5 Findings and Recommendations The findings and recommendations below are num- bered according to the chapter of the report from which they derive and are grouped according to the element to which they pertain in the statement of task (SOT) for this report. SOT Element 1. Review data on the stability of stored M55 rockets, including past findings and predictions regarding the storage and disposal risks posed by these munitions. Finding 2-1. The committee qualitatively evaluated past findings and predictions developed by the Army of the risk of autoignition of leaking and nonleaking GB M55 rockets, and it concurs with the conclusion from these studies that the absolute risk from M55 rock- ets during continuing storage is reasonably low. How- ever, in a relative sense, these rockets have the highest storage risk of any group of chemical munitions and should be disposed of as soon as and as rapidly as pos- sible. A more detailed review of stockpile degradation will be forthcoming in a National Research Council report currently in preparation. Recommendation 2-1. The Army should continue to give safe and expeditious disposal of GB M55 rockets a high priority in munition destruction campaigns. Finding 2-2. Some of the GB M55 rockets processed at the Tooele Chemical Agent Disposal Facility (TOCDF) contained gelled agent. These rockets came from three particular agent lots that contained restabilized agent. No gelled rockets were found among the munitions pro- 38 cessed at the Johnston Atoll Chemical Agent Disposal System (JACADS). The gelled rockets at TOCDF were processed at the conservatively permitted rate of 1.6 per hour (compared with as many as 33 per hour for ungelled rockets). Processing at this low rate would extend the disposal schedule by about a year at the ANCDF. Recommendation 2-2. The Army should continue to examine and establish options for accelerated process- ing of gelled GB M55 rockets that satisfy safety and regulatory requirements. SOT Element 2. Review operational experience from the disposal of GB and VX rockets at JACADS and GB rockets at the TOCDF. Obtain data and information sufficient to compare the Army's origi- nal proposal for disposal of M55 rockets at Anniston, Alabama, with its more recent modified proposal for accelerated disposal. Finding 3-1. A large number of problems were solved and process improvements were made as a result of the pioneering operations on GB and VX rockets at JACADS and TOCDF. Recommendation 3-1. The full range of lessons learned from the JACADS and TOCDF experience should be carefully communicated and incorporated into the design and operations of the new baseline in- cineration system facilities at the Anniston, Umatilla, and Pine Bluff sites. Finding 3-2. Processing rates for ungelled GB M55 rockets at JACADS and TOCDF were substantially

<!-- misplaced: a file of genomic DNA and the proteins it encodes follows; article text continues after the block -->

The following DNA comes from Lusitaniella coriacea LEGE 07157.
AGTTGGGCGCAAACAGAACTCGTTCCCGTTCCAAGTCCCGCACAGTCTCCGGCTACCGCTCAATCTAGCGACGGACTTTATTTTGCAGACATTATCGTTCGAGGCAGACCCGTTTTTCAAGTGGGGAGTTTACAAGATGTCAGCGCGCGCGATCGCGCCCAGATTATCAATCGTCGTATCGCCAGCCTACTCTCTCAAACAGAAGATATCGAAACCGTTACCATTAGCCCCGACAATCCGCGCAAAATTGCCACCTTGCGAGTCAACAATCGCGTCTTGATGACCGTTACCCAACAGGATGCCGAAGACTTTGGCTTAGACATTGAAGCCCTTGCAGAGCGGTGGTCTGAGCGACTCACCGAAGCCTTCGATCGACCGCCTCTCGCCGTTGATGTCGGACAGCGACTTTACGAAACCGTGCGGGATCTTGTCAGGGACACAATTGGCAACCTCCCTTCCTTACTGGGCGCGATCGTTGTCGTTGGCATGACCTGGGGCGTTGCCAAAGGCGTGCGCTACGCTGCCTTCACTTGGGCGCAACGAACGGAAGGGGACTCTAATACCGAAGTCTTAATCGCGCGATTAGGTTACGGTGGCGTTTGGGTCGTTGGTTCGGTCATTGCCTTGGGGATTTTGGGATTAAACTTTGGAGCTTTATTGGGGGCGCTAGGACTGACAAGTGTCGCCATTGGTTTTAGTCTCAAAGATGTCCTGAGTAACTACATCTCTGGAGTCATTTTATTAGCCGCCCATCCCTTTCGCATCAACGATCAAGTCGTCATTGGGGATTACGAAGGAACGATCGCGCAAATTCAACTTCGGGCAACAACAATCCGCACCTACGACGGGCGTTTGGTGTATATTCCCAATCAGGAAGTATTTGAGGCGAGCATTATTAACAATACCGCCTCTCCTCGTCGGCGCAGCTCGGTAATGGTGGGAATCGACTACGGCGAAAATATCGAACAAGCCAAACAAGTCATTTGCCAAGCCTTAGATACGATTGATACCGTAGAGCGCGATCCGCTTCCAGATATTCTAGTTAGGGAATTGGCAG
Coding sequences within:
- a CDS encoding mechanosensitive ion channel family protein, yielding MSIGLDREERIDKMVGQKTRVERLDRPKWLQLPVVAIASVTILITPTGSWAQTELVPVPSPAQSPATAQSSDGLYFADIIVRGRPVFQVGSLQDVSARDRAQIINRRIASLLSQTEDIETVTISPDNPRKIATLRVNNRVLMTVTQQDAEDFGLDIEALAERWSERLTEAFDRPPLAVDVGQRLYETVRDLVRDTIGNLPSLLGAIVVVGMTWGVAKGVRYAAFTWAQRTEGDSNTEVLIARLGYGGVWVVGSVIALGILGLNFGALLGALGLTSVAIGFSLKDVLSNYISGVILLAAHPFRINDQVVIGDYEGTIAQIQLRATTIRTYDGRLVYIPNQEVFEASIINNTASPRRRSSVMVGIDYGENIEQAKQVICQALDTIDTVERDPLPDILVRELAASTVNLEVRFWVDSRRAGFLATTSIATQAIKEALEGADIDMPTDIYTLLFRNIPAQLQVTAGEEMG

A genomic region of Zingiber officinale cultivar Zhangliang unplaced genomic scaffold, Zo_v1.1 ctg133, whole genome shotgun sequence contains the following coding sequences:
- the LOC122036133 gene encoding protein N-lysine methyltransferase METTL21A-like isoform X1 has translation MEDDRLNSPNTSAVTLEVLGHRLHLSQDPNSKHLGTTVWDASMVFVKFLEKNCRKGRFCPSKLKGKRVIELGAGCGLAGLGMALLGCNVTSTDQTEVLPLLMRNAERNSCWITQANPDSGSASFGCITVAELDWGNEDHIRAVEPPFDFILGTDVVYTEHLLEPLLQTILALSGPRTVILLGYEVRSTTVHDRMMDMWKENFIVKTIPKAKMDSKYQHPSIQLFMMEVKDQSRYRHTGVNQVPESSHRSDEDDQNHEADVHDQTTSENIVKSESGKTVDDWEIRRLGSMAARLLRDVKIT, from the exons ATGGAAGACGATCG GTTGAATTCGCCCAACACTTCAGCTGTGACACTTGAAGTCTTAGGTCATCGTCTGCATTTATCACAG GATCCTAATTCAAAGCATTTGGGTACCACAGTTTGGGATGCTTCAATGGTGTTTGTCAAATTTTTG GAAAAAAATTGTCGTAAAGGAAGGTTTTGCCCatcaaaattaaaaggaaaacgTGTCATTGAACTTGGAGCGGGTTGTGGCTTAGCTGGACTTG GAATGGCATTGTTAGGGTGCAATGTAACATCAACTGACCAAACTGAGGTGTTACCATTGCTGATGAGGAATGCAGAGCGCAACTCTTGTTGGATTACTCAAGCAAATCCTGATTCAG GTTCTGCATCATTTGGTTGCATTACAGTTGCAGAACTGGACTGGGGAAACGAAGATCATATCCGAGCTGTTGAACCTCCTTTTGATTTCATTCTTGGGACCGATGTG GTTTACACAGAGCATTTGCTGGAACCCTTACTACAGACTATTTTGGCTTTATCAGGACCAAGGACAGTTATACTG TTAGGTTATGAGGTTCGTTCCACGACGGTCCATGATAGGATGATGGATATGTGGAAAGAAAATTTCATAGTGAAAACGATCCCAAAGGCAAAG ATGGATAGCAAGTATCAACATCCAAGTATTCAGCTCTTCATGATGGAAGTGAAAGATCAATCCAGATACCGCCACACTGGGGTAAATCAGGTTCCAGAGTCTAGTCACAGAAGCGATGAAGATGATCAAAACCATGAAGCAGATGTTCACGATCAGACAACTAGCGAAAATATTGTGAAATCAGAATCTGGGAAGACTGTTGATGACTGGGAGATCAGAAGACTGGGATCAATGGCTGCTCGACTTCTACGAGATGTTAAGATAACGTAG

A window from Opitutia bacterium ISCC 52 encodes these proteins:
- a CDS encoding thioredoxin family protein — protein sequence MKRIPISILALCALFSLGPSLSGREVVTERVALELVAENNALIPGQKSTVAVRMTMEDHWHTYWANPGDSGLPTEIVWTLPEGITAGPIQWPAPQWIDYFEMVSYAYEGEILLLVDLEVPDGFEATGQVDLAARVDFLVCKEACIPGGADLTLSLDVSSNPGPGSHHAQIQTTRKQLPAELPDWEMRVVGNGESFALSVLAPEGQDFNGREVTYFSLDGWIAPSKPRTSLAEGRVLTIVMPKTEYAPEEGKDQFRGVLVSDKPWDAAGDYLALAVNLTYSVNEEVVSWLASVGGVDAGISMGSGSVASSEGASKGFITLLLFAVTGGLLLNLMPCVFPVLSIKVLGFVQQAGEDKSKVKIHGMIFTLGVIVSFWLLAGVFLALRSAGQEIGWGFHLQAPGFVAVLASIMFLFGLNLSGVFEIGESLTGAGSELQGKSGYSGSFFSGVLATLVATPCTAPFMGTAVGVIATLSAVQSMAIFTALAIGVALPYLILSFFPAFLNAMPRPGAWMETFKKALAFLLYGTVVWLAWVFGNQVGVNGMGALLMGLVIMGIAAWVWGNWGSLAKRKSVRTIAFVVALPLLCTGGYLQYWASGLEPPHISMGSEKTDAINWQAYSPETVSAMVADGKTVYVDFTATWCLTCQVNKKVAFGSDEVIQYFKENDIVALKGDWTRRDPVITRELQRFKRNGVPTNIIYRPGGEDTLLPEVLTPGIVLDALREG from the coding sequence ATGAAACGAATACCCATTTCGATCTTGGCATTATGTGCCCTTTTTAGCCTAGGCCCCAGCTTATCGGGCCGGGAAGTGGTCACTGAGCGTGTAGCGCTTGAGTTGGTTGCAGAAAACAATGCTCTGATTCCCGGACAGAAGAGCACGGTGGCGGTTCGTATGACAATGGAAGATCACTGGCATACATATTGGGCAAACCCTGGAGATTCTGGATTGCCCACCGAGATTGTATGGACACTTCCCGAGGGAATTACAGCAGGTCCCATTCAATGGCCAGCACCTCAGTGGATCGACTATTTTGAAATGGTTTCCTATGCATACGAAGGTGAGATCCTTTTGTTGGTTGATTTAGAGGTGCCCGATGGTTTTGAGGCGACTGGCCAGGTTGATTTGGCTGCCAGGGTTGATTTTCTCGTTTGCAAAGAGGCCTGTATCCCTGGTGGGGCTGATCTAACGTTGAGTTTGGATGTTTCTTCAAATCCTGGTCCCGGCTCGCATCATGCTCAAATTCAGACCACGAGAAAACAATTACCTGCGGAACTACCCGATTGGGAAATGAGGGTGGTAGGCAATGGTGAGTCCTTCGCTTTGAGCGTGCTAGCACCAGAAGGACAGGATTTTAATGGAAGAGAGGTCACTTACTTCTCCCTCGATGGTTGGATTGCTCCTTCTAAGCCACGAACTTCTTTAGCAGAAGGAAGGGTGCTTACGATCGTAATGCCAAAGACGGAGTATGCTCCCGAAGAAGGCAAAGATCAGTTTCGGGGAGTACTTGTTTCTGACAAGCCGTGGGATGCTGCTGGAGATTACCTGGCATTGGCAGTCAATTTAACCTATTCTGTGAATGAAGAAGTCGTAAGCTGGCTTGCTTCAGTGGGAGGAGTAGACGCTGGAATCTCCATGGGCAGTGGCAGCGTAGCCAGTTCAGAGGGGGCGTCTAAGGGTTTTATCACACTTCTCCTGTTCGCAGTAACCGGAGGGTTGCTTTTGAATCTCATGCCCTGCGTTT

OCR for page 38